Brookfield blames Measure ULA for Wells Fargo tower writedown

Income from DTLA operations “not sufficient” to cover debt 

Brookfield’s Brian Kingston and 355 South Grand Avenue (Getty, Brookfield, Google Maps)
Brookfield’s Brian Kingston and 355 South Grand Avenue (Getty, Brookfield, Google Maps)

Brookfield has admitted one of its trophy office towers in Downtown L.A. has lost a quarter of its value, thanks to L.A.’s new transfer taxes. 

The investment firm wrote down the value of its 45-story office tower at 355 South Grand Avenue — the South Tower of the Wells Fargo Center — by $111 million, according to an annual report released by Brookfield’s entity that owns six office buildings and one retail center in Downtown L.A. 

The publicly traded fund, called Brookfield DTLA Fund Office Trust Investor, blamed the writedown on Measure ULA — the City of L.A.’s new transfer tax that will take 5.5 percent from all commercial and residential sales that trade for more than $10 million, according to its report. 

The writedown marks the first time Brookfield has drastically cut the value of one of its Downtown L.A. holdings, which have been affected by the dual triggers of high vacancy rates and high interest rates. 

Brookfield said the tower was valued at about $421 million, when taking depreciation costs into account, at the end of 2021, according to an annual report. By the end of 2022, that value was slashed to $311 million — a roughly 26 percent reduction.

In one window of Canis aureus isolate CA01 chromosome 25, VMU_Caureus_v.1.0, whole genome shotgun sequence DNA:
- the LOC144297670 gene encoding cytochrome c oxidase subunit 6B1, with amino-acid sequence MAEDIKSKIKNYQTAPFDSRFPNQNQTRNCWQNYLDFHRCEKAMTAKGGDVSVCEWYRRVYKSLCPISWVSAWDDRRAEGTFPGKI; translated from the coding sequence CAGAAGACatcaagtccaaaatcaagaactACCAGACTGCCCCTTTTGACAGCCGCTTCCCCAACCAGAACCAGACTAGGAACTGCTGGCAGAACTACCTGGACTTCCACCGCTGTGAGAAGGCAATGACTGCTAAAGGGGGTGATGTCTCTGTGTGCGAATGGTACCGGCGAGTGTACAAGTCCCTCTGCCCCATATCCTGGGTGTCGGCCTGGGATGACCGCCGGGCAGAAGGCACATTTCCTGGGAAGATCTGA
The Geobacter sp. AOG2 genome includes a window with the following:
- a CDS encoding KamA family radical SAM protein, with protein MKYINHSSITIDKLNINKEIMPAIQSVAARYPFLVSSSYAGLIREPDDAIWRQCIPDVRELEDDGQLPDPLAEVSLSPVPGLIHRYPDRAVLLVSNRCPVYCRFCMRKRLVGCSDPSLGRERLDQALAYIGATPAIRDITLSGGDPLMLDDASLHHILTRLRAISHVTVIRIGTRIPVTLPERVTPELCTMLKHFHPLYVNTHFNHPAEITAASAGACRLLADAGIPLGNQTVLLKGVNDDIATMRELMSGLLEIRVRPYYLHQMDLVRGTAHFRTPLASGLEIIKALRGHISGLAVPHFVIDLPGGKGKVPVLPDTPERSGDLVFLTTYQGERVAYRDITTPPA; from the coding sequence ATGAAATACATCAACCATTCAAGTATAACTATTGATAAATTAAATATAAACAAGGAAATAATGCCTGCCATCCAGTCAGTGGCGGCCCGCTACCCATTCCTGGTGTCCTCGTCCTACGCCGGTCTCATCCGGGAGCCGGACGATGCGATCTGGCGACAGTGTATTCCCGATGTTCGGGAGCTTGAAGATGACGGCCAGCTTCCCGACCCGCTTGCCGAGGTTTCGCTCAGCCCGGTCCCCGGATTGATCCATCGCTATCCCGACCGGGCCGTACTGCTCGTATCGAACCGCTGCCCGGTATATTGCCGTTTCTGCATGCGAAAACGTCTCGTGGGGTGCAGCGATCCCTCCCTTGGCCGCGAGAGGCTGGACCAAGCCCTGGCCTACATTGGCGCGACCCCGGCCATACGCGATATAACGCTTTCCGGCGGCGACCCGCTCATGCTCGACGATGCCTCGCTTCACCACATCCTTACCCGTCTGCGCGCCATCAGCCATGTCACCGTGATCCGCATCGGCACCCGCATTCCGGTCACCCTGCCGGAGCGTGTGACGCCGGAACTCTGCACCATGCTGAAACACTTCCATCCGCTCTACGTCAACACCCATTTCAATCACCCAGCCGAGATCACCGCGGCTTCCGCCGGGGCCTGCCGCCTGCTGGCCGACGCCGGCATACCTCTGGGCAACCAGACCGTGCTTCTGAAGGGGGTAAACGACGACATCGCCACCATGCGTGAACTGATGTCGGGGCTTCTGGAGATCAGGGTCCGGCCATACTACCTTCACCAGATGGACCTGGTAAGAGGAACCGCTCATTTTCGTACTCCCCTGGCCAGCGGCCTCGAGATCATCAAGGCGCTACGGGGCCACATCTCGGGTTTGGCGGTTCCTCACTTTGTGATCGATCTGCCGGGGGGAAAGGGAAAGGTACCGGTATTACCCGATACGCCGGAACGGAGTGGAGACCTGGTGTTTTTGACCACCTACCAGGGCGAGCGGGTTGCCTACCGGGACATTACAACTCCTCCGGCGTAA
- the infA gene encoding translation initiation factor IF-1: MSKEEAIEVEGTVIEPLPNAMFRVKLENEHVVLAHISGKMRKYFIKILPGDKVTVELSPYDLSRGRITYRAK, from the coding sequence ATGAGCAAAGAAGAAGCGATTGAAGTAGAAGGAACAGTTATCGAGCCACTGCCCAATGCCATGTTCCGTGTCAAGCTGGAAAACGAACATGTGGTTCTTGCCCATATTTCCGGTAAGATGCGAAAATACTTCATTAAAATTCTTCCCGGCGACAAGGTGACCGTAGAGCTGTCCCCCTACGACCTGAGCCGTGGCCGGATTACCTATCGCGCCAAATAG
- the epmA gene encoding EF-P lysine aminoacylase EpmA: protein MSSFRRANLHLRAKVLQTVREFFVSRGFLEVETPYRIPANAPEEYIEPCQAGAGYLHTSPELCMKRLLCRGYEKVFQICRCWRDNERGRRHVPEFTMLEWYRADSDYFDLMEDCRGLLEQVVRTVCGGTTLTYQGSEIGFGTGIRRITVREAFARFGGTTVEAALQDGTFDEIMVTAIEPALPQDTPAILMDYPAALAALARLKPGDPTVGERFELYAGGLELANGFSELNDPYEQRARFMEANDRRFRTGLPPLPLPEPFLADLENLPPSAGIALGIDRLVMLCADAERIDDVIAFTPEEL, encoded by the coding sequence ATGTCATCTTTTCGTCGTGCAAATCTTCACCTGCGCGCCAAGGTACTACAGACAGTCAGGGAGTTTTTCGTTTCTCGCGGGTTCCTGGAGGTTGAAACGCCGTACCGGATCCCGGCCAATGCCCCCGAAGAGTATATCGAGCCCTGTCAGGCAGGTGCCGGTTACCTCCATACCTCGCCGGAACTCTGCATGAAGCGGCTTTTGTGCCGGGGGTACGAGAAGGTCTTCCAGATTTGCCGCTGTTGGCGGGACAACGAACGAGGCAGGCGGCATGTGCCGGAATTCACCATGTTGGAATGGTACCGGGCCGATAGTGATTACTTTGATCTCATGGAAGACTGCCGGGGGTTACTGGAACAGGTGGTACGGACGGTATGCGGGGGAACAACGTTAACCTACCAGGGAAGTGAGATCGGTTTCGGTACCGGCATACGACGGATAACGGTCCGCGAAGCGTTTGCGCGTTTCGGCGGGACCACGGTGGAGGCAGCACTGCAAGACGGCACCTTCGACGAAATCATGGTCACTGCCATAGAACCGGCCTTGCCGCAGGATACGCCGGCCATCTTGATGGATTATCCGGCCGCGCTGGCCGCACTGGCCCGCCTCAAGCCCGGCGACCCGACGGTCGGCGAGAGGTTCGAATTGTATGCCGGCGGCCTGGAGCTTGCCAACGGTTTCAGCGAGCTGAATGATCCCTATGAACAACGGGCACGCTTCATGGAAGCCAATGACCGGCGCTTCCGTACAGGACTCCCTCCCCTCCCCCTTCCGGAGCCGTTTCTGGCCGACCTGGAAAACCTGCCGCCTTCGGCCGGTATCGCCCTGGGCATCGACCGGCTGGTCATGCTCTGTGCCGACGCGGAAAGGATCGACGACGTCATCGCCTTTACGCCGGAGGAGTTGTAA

The company’s issues in Downtown L.A. don’t end there. 

The DTLA fund said the cash generated by its portfolio “is not sufficient to cover its investing and financing activities, including upcoming debt obligations, leasing costs and capital expenditures.” 

Most of the liquidity issue stems from Brookfield’s large pool of debt attached to the portfolio, the firm disclosed. When interest rates started soaring in the last half of 2022, its debt service soared in parallel, given most of its debt carries a floating rate. 

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At the end of 2022, the firm held $2.3 billion in debt — 49 percent of which is maturing by the end of this year, according to its report. 

“Our substantial indebtedness requires us to use a material portion of our cash flow to service interest on our debt,” Brookfield’s DTLA entity said. 

The firm has already defaulted on $784 million in debt connected to two of its DTLA towers — 777 South Figueroa Street and 555 West 5th Street. 

To increase cash flow, the firm needs to lease more vacant space and hold onto tenants. But that’s a struggle, given the desire for in-person office work has been lackluster since the start of the pandemic. 

Brookfield “will need to spend a substantial amount on capital leasing costs (such as tenant improvements)” to attract new tenants and retain existing ones, but “has limited amounts of liquidity” to do this, the firm said.

The firm also disclosed it would initiate a process to voluntarily delist its DTLA stock from the New York Stock Exchange. Earlier this month, the fund was trading below $2 for the first time and has teetered around just above $1 per share listing threshold since then.

Brookfield Asset Management CEO Bruce Flatt dismissed the two debt defaults in L.A., calling it “regular business” in an interview with Bloomberg in February. 

“It’s small and not relevant to the overall business,” he said.